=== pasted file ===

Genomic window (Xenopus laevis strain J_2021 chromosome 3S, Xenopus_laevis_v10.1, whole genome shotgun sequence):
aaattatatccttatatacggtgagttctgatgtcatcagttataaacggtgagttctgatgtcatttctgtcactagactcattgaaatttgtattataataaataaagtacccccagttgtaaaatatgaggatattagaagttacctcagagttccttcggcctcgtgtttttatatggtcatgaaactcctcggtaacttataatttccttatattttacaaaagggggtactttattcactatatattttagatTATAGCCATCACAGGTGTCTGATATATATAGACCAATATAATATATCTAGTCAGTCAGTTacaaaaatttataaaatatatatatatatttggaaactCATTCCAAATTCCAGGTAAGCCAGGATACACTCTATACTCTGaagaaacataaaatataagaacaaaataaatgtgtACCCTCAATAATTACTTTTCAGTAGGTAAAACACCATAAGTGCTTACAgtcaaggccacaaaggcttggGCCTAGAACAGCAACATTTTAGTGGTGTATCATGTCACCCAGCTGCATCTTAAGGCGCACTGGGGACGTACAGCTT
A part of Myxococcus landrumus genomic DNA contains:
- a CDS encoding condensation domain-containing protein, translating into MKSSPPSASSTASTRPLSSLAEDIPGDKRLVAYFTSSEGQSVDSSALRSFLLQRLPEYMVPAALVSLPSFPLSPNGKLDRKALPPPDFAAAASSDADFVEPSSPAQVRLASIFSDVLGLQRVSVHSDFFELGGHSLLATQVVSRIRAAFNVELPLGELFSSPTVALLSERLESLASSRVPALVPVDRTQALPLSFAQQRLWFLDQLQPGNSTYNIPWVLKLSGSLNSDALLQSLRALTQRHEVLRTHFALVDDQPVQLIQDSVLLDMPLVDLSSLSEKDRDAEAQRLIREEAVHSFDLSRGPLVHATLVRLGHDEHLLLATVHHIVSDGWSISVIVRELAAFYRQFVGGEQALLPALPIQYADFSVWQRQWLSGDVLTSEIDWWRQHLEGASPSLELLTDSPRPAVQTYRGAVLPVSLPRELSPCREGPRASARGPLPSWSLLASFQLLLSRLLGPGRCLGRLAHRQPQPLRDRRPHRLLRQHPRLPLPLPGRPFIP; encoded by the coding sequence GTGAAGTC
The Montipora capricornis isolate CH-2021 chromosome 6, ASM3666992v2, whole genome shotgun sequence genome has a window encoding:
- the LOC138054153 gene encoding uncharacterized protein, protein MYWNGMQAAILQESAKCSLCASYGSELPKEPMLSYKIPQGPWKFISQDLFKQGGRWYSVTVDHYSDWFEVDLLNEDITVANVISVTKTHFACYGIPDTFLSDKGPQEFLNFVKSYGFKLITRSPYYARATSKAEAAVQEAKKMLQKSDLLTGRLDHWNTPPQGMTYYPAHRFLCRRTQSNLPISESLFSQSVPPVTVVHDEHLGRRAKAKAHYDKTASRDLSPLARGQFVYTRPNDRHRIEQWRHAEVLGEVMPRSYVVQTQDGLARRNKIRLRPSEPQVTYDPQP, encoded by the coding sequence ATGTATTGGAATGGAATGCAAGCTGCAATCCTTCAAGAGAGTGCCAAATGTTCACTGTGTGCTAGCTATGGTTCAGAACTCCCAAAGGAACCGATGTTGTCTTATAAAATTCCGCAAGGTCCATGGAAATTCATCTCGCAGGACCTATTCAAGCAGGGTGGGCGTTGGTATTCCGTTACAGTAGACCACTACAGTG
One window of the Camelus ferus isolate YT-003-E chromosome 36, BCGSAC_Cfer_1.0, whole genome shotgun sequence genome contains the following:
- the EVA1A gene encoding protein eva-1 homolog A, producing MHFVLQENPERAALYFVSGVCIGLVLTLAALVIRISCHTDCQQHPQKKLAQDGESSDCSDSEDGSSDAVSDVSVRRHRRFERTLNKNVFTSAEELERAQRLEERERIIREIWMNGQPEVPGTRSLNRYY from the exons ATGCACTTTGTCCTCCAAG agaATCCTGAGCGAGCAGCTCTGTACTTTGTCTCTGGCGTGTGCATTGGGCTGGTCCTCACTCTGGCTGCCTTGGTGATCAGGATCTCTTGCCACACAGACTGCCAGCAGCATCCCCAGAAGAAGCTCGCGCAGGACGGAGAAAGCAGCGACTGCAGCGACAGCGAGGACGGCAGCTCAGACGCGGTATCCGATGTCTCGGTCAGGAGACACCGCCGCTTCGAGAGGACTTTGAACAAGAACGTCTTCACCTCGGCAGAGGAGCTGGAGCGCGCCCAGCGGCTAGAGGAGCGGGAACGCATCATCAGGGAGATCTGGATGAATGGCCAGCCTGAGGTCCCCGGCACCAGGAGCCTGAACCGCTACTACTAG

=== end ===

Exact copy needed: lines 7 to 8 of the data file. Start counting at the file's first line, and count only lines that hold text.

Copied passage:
One window of the Camelus ferus isolate YT-003-E chromosome 36, BCGSAC_Cfer_1.0, whole genome shotgun sequence genome contains the following:
- the EVA1A gene encoding protein eva-1 homolog A, producing MHFVLQENPERAALYFVSGVCIGLVLTLAALVIRISCHTDCQQHPQKKLAQDGESSDCSDSEDGSSDAVSDVSVRRHRRFERTLNKNVFTSAEELERAQRLEERERIIREIWMNGQPEVPGTRSLNRYY from the exons ATGCACTTTGTCCTCCAAG agaATCCTGAGCGAGCAGCTCTGTACTTTGTCTCTGGCGTGTGCATTGGGCTGGTCCTCACTCTGGCTGCCTTGGTGATCAGGATCTCTTGCCACACAGACTGCCAGCAGCATCCCCAGAAGAAGCTCGCGCAGGACGGAGAAAGCAGCGACTGCAGCGACAGCGAGGACGGCAGCTCAGACGCGGTATCCGATGTCTCGGTCAGGAGACACCGCCGCTTCGAGAGGACTTTGAACAAGAACGTCTTCACCTCGGCAGAGGAGCTGGAGCGCGCCCAGCGGCTAGAGGAGCGGGAACGCATCATCAGGGAGATCTGGATGAATGGCCAGCCTGAGGTCCCCGGCACCAGGAGCCTGAACCGCTACTACTAG